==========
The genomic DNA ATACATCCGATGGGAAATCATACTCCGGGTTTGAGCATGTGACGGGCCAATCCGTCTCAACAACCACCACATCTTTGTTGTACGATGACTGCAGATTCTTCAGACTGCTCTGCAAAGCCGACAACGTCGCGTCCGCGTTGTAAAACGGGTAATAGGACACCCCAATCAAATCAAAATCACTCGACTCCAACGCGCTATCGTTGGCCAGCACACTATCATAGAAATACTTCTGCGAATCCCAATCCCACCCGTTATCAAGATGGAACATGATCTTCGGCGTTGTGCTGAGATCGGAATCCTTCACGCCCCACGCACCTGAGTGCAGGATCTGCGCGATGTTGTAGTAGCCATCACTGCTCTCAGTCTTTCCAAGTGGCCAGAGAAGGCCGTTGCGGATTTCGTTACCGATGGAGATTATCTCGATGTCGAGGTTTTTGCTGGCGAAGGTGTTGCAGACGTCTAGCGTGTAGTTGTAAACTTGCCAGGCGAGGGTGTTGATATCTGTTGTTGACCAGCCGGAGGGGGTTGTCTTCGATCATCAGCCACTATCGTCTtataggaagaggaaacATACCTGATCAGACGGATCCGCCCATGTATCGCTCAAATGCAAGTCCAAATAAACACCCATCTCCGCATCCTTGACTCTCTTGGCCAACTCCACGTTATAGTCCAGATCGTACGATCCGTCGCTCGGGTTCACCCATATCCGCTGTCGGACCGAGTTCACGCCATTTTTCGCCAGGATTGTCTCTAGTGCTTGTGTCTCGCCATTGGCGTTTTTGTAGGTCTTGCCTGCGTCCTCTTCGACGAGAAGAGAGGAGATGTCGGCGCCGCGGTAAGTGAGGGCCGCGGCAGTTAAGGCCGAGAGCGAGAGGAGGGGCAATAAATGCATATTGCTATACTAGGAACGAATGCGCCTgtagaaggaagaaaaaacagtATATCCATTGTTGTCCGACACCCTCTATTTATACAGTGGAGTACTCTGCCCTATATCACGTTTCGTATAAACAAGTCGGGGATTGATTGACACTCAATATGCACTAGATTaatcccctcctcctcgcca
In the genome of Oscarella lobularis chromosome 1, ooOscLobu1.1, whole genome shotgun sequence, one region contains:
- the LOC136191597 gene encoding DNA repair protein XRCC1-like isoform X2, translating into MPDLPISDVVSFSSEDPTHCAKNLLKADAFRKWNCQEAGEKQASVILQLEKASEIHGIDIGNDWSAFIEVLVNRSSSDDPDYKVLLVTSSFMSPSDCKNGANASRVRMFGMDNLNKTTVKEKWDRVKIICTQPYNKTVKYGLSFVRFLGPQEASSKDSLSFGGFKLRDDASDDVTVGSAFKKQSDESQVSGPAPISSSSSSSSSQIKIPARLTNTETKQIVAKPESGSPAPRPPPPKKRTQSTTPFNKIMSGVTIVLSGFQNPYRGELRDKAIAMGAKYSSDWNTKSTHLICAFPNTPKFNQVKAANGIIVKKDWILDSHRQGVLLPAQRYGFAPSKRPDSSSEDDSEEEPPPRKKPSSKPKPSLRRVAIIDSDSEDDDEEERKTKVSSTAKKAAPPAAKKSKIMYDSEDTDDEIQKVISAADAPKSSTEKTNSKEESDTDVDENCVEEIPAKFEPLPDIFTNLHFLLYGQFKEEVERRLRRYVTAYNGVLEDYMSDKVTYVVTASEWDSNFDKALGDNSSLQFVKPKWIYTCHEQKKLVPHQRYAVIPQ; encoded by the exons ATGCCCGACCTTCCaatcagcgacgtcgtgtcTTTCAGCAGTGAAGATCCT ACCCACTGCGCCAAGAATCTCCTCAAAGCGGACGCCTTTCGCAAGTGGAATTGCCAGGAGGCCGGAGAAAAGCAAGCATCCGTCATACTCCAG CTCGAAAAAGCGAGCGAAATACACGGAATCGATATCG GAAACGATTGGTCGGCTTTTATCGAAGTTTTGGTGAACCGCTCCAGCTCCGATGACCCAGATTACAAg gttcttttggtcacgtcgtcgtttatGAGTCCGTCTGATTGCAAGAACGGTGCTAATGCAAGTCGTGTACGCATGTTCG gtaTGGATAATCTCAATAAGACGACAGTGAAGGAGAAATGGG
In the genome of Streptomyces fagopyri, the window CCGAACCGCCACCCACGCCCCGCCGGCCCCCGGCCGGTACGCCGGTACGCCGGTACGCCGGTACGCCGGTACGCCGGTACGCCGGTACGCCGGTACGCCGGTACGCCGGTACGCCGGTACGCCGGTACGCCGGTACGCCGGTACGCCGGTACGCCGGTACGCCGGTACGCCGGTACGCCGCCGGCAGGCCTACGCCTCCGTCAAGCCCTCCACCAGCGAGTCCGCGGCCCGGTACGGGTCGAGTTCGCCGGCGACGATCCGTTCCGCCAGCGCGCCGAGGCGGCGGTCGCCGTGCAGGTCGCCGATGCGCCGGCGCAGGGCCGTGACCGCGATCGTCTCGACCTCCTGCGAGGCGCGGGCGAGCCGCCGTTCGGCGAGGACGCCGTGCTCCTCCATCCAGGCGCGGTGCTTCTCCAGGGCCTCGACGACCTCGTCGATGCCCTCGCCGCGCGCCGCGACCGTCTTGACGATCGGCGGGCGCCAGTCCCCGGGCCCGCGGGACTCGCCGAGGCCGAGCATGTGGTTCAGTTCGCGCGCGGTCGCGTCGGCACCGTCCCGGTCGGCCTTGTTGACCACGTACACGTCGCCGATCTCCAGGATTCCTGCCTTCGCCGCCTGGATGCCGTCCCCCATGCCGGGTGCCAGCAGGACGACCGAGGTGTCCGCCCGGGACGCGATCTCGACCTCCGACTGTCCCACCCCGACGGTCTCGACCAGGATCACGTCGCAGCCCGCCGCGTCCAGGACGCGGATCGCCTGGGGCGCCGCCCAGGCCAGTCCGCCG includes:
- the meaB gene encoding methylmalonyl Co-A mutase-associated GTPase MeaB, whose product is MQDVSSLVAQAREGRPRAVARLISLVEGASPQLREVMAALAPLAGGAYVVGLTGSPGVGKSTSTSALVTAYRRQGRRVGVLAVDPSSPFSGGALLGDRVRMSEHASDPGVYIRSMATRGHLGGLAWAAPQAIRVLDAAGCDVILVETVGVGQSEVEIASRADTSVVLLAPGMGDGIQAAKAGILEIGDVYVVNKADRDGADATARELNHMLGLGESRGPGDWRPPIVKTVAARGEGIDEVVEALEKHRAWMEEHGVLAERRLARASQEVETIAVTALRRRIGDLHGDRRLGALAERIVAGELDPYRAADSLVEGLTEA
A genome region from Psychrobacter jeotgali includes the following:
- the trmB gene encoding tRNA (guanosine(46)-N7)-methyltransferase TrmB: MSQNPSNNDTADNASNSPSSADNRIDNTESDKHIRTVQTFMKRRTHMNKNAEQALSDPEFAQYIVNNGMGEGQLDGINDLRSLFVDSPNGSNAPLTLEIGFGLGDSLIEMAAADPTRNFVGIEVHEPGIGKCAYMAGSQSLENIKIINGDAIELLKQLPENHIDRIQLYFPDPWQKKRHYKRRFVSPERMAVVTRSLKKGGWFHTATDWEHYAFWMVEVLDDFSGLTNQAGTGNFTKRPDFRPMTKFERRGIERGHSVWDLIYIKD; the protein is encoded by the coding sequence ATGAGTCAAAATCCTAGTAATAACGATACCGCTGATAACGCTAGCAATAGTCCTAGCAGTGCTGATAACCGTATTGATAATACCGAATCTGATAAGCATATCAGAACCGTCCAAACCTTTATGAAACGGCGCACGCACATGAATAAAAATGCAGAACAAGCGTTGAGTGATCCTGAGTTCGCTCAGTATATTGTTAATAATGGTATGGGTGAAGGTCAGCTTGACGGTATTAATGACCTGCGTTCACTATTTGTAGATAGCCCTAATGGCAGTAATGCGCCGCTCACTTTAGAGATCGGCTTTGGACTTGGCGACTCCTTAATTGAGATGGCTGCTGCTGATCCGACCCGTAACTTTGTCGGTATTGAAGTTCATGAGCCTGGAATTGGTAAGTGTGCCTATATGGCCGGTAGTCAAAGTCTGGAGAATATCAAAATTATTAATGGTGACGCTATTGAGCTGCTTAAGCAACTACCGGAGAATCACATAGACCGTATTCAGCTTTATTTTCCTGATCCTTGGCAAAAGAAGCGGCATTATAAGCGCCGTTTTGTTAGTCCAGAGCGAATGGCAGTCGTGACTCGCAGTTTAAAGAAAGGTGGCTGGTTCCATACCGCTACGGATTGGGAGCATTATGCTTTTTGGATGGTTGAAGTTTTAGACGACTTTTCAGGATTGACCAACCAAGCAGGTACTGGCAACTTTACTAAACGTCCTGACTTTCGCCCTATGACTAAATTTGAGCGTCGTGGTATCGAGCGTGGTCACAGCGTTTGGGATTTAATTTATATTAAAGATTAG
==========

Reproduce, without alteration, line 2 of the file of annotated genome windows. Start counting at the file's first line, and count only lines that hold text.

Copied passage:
In the genome of Oscarella lobularis chromosome 1, ooOscLobu1.1, whole genome shotgun sequence, one region contains: